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11th ML Flotilla

Written by: G.W. Searle, C.B.E., D.S.C.

In the Newsletters of June, September and December 1995, questions were asked and answers given about boats of the 11th ML Flotilla during 1944/45. I was Senior Officer of the 11th ML Flotilla from April 1944 until August 1945 and an account of the activities of that Flotilla take up the last four chapters of my book "At Sea Level" which the Newsletter of March 1995 kindly advertised. During my time as Senior Officer I kept, and still have with me, records of the boats then in the Flotilla and I am writing because some of the detail given in the Newsletters was not entirely accurate. It maybe helpful to put the records straight for those CFVA members who are confused.

The Flotilla which I (having been flown back from the Eastern Mediterranean) took over in April 1944 was hastily mustered in Falmouth in late April and early May and was under U.S. Navy operational command.


I took over ML 490 and the other ML's in my Flotilla were 448, 118, 153, 163, 304, 347, 297, 190. ML 490 and the first five on this list were the "navigational leaders" fitted with type 970 radar and ML 340 also had a type 253 IFF interrogation Beacon. We were too late to take part in any U.S. Navy invasion exercises and had time only for some coastal convoy work before D-Day arrived.

For the Normandy invasion ML 490, with three others from the Flotilla. sailed from Salcombe as Navigational Leaders and escorts for some 60 ships and landing craft of the U.S. Navy bound for Utah beach. ML 448 (Lt Wallace who had also just come back from the Eastern Mediterranean) sailed from Poole with three more of the 11th Flotilla guiding and escorting a similar force to Omaha beach. ML 304 took a detachment of US. Rangers to scale the cliffs and silence the shore batteries at Point Du Hoc between Omaha and Utah beaches. Lt. Beever of ML 304 was awarded the DSC for this operation.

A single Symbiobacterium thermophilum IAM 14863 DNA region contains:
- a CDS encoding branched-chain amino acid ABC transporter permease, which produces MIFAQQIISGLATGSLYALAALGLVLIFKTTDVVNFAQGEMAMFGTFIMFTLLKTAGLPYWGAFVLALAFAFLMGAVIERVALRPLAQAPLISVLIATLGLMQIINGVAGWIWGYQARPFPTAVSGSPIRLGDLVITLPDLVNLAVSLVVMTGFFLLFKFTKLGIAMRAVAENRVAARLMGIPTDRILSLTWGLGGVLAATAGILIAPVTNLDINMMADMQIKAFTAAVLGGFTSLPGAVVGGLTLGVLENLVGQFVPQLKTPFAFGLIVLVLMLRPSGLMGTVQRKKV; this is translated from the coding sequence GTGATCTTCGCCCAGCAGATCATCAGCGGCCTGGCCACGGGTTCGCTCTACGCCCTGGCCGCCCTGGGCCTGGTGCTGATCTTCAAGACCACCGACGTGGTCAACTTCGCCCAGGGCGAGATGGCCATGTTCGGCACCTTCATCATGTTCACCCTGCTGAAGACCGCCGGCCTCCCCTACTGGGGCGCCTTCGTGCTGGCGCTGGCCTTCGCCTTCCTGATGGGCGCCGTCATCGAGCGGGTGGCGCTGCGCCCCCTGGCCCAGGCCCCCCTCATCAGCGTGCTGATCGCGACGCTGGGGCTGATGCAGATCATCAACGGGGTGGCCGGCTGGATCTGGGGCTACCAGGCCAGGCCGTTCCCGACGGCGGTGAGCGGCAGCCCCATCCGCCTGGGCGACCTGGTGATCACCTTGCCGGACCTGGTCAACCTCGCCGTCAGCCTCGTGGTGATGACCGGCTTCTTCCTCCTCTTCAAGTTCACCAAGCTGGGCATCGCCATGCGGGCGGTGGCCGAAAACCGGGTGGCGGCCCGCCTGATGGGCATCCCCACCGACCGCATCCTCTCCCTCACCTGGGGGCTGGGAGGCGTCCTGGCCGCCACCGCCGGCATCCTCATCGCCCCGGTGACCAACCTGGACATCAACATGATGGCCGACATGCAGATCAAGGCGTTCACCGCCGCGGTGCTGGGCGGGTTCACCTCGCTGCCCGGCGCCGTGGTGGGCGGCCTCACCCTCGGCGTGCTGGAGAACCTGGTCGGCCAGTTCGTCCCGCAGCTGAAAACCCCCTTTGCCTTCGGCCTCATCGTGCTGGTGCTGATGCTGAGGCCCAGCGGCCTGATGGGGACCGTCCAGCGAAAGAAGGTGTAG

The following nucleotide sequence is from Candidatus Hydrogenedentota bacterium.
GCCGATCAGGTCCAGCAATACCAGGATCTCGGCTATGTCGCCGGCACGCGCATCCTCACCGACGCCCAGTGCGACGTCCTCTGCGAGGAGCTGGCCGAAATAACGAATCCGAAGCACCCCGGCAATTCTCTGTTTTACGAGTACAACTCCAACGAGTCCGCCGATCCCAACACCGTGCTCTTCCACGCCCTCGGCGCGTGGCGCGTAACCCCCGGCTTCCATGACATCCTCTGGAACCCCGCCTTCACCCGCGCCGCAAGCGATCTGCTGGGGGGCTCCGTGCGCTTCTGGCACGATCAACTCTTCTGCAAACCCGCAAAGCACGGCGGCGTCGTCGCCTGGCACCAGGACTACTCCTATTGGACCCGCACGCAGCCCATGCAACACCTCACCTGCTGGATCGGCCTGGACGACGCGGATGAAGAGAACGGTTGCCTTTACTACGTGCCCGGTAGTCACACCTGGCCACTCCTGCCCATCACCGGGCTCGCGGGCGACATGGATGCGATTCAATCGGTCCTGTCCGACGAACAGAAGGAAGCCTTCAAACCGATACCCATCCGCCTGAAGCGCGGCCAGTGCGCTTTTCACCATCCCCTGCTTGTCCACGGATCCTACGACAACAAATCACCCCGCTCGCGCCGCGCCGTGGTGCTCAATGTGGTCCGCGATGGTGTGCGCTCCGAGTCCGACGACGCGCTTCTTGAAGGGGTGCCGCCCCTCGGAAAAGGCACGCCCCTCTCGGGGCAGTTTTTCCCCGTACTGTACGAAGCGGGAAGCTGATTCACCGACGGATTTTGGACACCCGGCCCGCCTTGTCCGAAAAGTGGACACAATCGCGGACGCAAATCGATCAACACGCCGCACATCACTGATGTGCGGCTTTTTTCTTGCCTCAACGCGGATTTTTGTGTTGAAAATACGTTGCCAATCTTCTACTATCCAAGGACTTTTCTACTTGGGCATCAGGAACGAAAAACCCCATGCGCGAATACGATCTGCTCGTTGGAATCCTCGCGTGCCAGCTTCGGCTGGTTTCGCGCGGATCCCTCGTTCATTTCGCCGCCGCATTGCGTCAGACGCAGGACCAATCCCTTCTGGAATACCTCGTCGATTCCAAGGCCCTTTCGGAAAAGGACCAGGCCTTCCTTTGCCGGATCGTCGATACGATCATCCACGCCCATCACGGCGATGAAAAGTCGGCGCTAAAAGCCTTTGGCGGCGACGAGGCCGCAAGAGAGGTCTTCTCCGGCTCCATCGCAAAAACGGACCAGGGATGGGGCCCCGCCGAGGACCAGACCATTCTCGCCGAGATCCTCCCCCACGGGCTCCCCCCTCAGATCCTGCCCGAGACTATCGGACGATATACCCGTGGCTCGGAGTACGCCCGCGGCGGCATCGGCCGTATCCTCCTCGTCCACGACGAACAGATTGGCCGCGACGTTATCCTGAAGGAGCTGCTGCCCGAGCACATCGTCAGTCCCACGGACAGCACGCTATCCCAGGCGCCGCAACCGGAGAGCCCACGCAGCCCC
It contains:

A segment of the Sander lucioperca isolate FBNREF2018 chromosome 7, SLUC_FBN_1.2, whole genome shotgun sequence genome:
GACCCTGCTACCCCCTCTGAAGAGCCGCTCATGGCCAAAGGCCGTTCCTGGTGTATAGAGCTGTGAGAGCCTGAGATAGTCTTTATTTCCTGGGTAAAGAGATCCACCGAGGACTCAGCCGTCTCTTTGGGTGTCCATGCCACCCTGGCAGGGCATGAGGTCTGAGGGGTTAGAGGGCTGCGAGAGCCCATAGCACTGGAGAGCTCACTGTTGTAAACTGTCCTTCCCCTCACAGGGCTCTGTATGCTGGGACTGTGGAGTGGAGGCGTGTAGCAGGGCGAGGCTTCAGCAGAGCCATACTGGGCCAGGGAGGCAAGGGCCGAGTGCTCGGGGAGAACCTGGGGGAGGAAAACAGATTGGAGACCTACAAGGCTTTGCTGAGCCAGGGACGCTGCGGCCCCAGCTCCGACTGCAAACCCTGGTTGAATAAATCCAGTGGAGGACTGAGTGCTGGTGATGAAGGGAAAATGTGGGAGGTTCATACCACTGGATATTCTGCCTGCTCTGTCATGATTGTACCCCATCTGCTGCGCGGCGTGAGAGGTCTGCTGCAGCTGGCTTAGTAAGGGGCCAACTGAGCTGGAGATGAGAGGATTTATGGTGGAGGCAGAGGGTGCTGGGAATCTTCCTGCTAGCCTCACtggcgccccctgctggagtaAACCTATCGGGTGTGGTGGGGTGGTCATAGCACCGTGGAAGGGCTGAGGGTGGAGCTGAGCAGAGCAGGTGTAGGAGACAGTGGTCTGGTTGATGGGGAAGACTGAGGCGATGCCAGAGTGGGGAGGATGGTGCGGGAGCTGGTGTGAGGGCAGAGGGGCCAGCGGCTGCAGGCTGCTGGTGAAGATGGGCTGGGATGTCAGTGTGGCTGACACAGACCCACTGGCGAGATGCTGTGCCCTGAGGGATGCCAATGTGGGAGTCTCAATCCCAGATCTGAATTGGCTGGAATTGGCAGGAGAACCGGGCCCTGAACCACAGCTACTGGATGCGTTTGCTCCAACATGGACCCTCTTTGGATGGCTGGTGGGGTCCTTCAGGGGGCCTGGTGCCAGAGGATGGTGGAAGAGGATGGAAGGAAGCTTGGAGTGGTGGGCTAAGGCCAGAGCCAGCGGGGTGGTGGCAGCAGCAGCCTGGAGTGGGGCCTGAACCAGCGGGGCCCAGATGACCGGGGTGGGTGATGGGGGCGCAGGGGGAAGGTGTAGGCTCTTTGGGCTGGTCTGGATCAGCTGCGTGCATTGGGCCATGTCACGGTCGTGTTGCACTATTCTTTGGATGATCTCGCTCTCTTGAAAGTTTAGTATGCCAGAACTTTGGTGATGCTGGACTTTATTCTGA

In the autumn of 1944 the 11th ML Flotilla went to Grimsby and Great Yarmouth. We were copper-bottomed and trained to be part of an occupation and peace keeping force in Germany - with Bren guns for combat and swords for ceremonial duties. Commander Gould Bradford was appointed Commanding Officer of the Flotilla with myself as his Senior Officer.

However, Germany did not surrender in the autumn of 1944 and we were sent instead to Ostend for normal sea-going duties (and the Walcheren invasion on 1st November) and a very cold and uncomfortable winter. I still keep a copy of a "State of Readiness" report dated 24th March 1945 which shows that in addition to the nine ML's listed above, ML's 119, 909. 595 and HDML's 1397, 1402 and 1469 had been added to our strength in Ostend and that five of the original nine were at that time in the UK for repair and refit.

In June 1945, the 11th ML Flotilla , but not, I think, the HDML's nor ML's 909 and 595, was sent via Scotland, Norway and Swedish waters to Copenhagen where we set up a base. In August 1945 ML's 490, 118, 448 and 119 returned to the UK via the Kiel Canal and paid off in Poole. In "At Sea Level" there is a photograph of these ML's homeward bound in the North Sea. I believe that the rest of the Flotilla followed and paid off soon after but I have no further records of the Flotilla after August 1945.

Some confusion about ML's in the 11th Flotilla probably arose because some Flotillas were re-formed in the preparations for D-Day. I took over a "new" 11th ML Flotilla and I was not aware of which ML's were part of a previous 11th ML Flotilla. Nor are official records necessarily correct. Although I was appointed S.O. of the 11th and for a year and a half sent and received signals as such (I have copies of some of these signals) the Navy Lists of June and October 1944 designate me as S.O. of the 14th ML Flotilla. I am surprised that this did not create confusion at the time.

Finally, with reference to the query in the September 1995 Newsletter: - I do not know of any ML's which laid buoys for the Normandy invasion. Off Utah beach the ML's were themselves the "buoys" for we anchored in a line from the beach to the 'gathering zone' offshore to mark the channel which the landing craft should follow. The innermost "buoy", a US. Navy PT boat was sunk by a shell from the shore batteries. Similarly, in the Walcheren invasion an ML from another Flotilla was ordered to anchor and act as a living "buoy" to mark a sandbank. That ML too was hit by a shell from the shore. Being a buoy could be dangerous.

G.W. Searle, C.B.E., D.S.C.

S.O. 11th ML Flotilla

CFVA News: Edition: March 1996 Volume: 85 Page: 30